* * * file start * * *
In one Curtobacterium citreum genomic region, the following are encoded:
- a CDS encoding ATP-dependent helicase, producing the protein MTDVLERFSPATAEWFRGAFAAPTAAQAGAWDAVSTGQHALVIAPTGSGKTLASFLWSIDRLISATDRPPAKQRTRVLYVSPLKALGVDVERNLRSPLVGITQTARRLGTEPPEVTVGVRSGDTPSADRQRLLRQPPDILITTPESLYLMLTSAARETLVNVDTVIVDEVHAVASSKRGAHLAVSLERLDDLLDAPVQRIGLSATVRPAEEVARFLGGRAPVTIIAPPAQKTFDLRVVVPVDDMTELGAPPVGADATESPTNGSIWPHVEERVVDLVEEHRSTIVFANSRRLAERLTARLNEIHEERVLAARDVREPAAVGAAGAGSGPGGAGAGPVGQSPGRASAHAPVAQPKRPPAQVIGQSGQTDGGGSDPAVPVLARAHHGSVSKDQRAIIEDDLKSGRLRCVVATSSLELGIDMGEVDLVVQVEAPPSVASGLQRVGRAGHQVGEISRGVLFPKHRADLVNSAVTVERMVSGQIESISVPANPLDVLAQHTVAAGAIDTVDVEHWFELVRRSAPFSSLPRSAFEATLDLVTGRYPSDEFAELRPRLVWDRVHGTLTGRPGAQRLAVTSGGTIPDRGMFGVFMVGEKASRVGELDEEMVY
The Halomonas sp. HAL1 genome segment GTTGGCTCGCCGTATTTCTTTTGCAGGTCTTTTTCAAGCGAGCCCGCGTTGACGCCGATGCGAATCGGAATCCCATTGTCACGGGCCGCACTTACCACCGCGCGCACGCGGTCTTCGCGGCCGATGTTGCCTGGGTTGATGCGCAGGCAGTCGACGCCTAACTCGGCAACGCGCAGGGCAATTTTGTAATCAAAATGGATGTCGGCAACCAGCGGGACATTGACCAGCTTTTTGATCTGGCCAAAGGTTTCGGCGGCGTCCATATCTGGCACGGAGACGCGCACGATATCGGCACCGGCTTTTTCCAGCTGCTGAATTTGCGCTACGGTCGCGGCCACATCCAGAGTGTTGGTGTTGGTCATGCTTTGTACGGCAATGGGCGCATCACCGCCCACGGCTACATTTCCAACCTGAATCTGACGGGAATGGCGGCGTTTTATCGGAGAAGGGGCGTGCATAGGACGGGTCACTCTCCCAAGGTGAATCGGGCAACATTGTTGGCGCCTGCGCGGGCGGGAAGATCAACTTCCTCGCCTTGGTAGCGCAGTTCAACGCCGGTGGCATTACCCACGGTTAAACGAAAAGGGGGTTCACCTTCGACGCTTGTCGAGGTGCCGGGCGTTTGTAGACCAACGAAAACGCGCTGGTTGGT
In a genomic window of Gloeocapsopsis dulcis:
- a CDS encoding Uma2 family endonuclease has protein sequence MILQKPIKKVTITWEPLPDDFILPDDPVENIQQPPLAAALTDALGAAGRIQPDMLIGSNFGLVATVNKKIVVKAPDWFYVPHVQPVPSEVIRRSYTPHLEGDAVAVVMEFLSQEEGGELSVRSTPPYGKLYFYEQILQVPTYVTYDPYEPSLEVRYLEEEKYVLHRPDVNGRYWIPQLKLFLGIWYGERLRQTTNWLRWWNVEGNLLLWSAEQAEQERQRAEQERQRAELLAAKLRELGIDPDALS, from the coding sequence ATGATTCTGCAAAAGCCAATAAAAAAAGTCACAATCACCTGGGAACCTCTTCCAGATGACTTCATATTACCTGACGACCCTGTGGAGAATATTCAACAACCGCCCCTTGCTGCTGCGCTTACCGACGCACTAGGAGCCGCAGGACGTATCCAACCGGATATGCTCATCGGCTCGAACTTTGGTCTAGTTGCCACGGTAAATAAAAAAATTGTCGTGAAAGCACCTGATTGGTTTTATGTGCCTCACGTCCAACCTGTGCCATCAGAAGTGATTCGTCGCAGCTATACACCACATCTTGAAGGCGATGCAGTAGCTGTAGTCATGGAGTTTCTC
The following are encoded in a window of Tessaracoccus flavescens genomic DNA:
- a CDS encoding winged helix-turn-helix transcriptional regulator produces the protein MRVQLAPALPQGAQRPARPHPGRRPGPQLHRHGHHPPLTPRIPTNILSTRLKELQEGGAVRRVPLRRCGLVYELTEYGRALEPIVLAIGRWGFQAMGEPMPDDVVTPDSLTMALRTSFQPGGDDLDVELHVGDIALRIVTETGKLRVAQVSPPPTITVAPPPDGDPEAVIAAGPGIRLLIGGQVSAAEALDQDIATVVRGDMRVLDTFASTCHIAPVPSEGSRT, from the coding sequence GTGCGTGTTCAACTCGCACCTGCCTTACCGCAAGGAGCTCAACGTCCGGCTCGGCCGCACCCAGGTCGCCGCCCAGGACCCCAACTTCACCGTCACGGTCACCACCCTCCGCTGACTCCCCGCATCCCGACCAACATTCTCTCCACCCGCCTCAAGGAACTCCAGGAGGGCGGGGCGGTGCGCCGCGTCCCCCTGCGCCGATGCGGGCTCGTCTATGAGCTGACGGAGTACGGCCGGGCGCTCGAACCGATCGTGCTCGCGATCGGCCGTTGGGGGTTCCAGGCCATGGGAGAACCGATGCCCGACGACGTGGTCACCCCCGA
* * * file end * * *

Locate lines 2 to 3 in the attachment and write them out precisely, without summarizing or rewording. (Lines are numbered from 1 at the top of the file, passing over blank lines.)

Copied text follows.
- a CDS encoding ATP-dependent helicase, producing the protein MTDVLERFSPATAEWFRGAFAAPTAAQAGAWDAVSTGQHALVIAPTGSGKTLASFLWSIDRLISATDRPPAKQRTRVLYVSPLKALGVDVERNLRSPLVGITQTARRLGTEPPEVTVGVRSGDTPSADRQRLLRQPPDILITTPESLYLMLTSAARETLVNVDTVIVDEVHAVASSKRGAHLAVSLERLDDLLDAPVQRIGLSATVRPAEEVARFLGGRAPVTIIAPPAQKTFDLRVVVPVDDMTELGAPPVGADATESPTNGSIWPHVEERVVDLVEEHRSTIVFANSRRLAERLTARLNEIHEERVLAARDVREPAAVGAAGAGSGPGGAGAGPVGQSPGRASAHAPVAQPKRPPAQVIGQSGQTDGGGSDPAVPVLARAHHGSVSKDQRAIIEDDLKSGRLRCVVATSSLELGIDMGEVDLVVQVEAPPSVASGLQRVGRAGHQVGEISRGVLFPKHRADLVNSAVTVERMVSGQIESISVPANPLDVLAQHTVAAGAIDTVDVEHWFELVRRSAPFSSLPRSAFEATLDLVTGRYPSDEFAELRPRLVWDRVHGTLTGRPGAQRLAVTSGGTIPDRGMFGVFMVGEKASRVGELDEEMVY
The Halomonas sp. HAL1 genome segment GTTGGCTCGCCGTATTTCTTTTGCAGGTCTTTTTCAAGCGAGCCCGCGTTGACGCCGATGCGAATCGGAATCCCATTGTCACGGGCCGCACTTACCACCGCGCGCACGCGGTCTTCGCGGCCGATGTTGCCTGGGTTGATGCGCAGGCAGTCGACGCCTAACTCGGCAACGCGCAGGGCAATTTTGTAATCAAAATGGATGTCGGCAACCAGCGGGACATTGACCAGCTTTTTGATCTGGCCAAAGGTTTCGGCGGCGTCCATATCTGGCACGGAGACGCGCACGATATCGGCACCGGCTTTTTCCAGCTGCTGAATTTGCGCTACGGTCGCGGCCACATCCAGAGTGTTGGTGTTGGTCATGCTTTGTACGGCAATGGGCGCATCACCGCCCACGGCTACATTTCCAACCTGAATCTGACGGGAATGGCGGCGTTTTATCGGAGAAGGGGCGTGCATAGGACGGGTCACTCTCCCAAGGTGAATCGGGCAACATTGTTGGCGCCTGCGCGGGCGGGAAGATCAACTTCCTCGCCTTGGTAGCGCAGTTCAACGCCGGTGGCATTACCCACGGTTAAACGAAAAGGGGGTTCACCTTCGACGCTTGTCGAGGTGCCGGGCGTTTGTAGACCAACGAAAACGCGCTGGTTGGT